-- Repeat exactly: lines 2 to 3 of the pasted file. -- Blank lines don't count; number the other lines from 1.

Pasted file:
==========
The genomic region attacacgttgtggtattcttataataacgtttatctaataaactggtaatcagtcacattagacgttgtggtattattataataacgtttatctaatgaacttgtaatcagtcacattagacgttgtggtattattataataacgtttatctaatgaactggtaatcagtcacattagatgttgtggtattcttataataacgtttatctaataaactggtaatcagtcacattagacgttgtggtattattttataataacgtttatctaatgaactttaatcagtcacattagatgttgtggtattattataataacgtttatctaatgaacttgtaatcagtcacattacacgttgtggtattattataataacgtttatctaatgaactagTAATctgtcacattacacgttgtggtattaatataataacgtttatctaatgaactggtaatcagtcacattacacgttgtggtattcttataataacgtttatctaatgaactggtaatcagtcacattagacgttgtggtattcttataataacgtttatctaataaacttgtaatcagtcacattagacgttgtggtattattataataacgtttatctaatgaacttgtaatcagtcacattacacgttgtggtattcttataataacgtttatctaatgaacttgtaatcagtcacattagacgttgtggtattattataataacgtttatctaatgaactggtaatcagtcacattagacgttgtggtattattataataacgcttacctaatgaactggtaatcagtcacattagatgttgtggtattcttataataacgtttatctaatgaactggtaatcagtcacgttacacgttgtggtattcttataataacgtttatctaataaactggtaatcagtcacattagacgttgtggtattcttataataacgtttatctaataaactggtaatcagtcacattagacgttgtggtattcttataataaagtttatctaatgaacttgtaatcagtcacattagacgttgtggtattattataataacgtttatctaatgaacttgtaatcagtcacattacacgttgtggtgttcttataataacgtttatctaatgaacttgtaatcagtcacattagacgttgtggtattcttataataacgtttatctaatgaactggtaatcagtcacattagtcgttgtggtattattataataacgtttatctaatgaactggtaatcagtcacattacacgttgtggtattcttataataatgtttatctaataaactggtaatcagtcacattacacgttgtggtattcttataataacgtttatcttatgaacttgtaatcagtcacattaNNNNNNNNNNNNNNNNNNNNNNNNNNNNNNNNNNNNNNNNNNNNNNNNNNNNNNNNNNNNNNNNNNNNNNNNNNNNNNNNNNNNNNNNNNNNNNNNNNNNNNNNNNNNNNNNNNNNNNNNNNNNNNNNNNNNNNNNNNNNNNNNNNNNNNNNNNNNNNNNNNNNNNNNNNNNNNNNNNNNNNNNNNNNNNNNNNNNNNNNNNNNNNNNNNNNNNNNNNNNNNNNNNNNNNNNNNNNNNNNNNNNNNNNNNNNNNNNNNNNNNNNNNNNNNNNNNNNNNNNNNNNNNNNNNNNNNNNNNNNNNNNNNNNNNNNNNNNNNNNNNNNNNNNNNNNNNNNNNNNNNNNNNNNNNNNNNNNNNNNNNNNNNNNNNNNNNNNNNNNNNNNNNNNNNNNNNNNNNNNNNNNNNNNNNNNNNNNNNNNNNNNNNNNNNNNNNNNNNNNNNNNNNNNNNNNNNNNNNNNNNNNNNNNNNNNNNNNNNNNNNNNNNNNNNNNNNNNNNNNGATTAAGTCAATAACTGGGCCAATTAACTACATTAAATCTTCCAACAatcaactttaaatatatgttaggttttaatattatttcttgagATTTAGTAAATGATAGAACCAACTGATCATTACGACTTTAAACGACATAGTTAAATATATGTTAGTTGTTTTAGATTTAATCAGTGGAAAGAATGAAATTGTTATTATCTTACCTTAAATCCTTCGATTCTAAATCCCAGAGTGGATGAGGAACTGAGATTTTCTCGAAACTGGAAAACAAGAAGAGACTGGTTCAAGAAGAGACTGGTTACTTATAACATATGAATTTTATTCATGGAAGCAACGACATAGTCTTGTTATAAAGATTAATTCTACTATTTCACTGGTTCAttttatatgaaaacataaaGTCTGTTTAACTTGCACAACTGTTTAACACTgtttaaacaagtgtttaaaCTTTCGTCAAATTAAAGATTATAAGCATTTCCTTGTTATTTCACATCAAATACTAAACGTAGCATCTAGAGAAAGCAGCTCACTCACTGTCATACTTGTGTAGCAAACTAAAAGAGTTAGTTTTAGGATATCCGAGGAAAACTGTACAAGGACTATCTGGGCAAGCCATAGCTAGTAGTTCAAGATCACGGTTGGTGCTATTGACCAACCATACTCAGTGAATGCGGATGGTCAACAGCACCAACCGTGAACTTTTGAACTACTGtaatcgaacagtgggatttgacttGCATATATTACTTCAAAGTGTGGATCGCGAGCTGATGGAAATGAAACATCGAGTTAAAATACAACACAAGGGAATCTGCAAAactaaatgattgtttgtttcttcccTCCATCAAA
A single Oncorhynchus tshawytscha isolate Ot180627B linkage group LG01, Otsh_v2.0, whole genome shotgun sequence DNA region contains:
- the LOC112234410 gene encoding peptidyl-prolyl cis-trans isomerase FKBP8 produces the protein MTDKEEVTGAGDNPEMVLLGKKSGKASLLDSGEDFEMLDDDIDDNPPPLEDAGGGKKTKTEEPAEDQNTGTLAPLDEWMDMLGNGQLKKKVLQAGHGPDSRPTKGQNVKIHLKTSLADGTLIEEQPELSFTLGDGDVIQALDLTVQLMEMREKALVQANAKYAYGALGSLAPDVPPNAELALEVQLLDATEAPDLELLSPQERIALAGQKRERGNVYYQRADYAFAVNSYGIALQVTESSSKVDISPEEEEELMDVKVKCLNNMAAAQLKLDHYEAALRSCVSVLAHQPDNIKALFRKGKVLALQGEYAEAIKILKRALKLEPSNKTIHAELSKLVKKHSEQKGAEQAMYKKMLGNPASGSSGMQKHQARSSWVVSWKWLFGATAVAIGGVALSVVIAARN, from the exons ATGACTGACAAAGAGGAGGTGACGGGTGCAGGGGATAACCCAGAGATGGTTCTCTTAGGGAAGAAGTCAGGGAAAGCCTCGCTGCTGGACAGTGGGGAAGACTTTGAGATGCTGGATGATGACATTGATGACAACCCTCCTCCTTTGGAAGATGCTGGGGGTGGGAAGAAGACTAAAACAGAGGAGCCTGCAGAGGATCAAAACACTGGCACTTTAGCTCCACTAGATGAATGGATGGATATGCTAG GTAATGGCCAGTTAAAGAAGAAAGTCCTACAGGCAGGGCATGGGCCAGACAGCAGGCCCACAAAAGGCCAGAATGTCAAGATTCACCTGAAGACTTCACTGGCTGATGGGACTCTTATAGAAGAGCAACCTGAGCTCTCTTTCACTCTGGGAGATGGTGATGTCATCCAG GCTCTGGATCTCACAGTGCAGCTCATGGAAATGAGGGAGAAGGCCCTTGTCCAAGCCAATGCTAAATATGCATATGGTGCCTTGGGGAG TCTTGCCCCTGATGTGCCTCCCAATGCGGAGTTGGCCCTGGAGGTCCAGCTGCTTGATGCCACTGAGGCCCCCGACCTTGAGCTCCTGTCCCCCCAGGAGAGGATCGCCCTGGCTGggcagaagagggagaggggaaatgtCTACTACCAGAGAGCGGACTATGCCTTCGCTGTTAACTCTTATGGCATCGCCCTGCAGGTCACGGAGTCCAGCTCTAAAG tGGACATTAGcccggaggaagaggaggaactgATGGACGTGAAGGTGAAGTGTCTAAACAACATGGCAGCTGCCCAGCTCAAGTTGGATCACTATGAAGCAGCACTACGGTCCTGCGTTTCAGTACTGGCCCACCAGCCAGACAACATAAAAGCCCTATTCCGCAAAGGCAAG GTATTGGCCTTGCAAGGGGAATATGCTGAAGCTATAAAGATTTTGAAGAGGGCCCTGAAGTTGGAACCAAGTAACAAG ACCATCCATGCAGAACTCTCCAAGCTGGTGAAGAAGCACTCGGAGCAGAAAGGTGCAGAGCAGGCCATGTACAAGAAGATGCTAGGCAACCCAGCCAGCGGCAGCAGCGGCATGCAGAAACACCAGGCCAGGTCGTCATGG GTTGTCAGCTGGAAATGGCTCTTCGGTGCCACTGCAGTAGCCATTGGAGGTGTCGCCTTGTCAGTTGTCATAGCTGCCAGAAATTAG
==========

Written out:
A single Oncorhynchus tshawytscha isolate Ot180627B linkage group LG01, Otsh_v2.0, whole genome shotgun sequence DNA region contains:
- the LOC112234410 gene encoding peptidyl-prolyl cis-trans isomerase FKBP8 produces the protein MTDKEEVTGAGDNPEMVLLGKKSGKASLLDSGEDFEMLDDDIDDNPPPLEDAGGGKKTKTEEPAEDQNTGTLAPLDEWMDMLGNGQLKKKVLQAGHGPDSRPTKGQNVKIHLKTSLADGTLIEEQPELSFTLGDGDVIQALDLTVQLMEMREKALVQANAKYAYGALGSLAPDVPPNAELALEVQLLDATEAPDLELLSPQERIALAGQKRERGNVYYQRADYAFAVNSYGIALQVTESSSKVDISPEEEEELMDVKVKCLNNMAAAQLKLDHYEAALRSCVSVLAHQPDNIKALFRKGKVLALQGEYAEAIKILKRALKLEPSNKTIHAELSKLVKKHSEQKGAEQAMYKKMLGNPASGSSGMQKHQARSSWVVSWKWLFGATAVAIGGVALSVVIAARN, from the exons ATGACTGACAAAGAGGAGGTGACGGGTGCAGGGGATAACCCAGAGATGGTTCTCTTAGGGAAGAAGTCAGGGAAAGCCTCGCTGCTGGACAGTGGGGAAGACTTTGAGATGCTGGATGATGACATTGATGACAACCCTCCTCCTTTGGAAGATGCTGGGGGTGGGAAGAAGACTAAAACAGAGGAGCCTGCAGAGGATCAAAACACTGGCACTTTAGCTCCACTAGATGAATGGATGGATATGCTAG GTAATGGCCAGTTAAAGAAGAAAGTCCTACAGGCAGGGCATGGGCCAGACAGCAGGCCCACAAAAGGCCAGAATGTCAAGATTCACCTGAAGACTTCACTGGCTGATGGGACTCTTATAGAAGAGCAACCTGAGCTCTCTTTCACTCTGGGAGATGGTGATGTCATCCAG GCTCTGGATCTCACAGTGCAGCTCATGGAAATGAGGGAGAAGGCCCTTGTCCAAGCCAATGCTAAATATGCATATGGTGCCTTGGGGAG TCTTGCCCCTGATGTGCCTCCCAATGCGGAGTTGGCCCTGGAGGTCCAGCTGCTTGATGCCACTGAGGCCCCCGACCTTGAGCTCCTGTCCCCCCAGGAGAGGATCGCCCTGGCTGggcagaagagggagaggggaaatgtCTACTACCAGAGAGCGGACTATGCCTTCGCTGTTAACTCTTATGGCATCGCCCTGCAGGTCACGGAGTCCAGCTCTAAAG tGGACATTAGcccggaggaagaggaggaactgATGGACGTGAAGGTGAAGTGTCTAAACAACATGGCAGCTGCCCAGCTCAAGTTGGATCACTATGAAGCAGCACTACGGTCCTGCGTTTCAGTACTGGCCCACCAGCCAGACAACATAAAAGCCCTATTCCGCAAAGGCAAG GTATTGGCCTTGCAAGGGGAATATGCTGAAGCTATAAAGATTTTGAAGAGGGCCCTGAAGTTGGAACCAAGTAACAAG ACCATCCATGCAGAACTCTCCAAGCTGGTGAAGAAGCACTCGGAGCAGAAAGGTGCAGAGCAGGCCATGTACAAGAAGATGCTAGGCAACCCAGCCAGCGGCAGCAGCGGCATGCAGAAACACCAGGCCAGGTCGTCATGG GTTGTCAGCTGGAAATGGCTCTTCGGTGCCACTGCAGTAGCCATTGGAGGTGTCGCCTTGTCAGTTGTCATAGCTGCCAGAAATTAG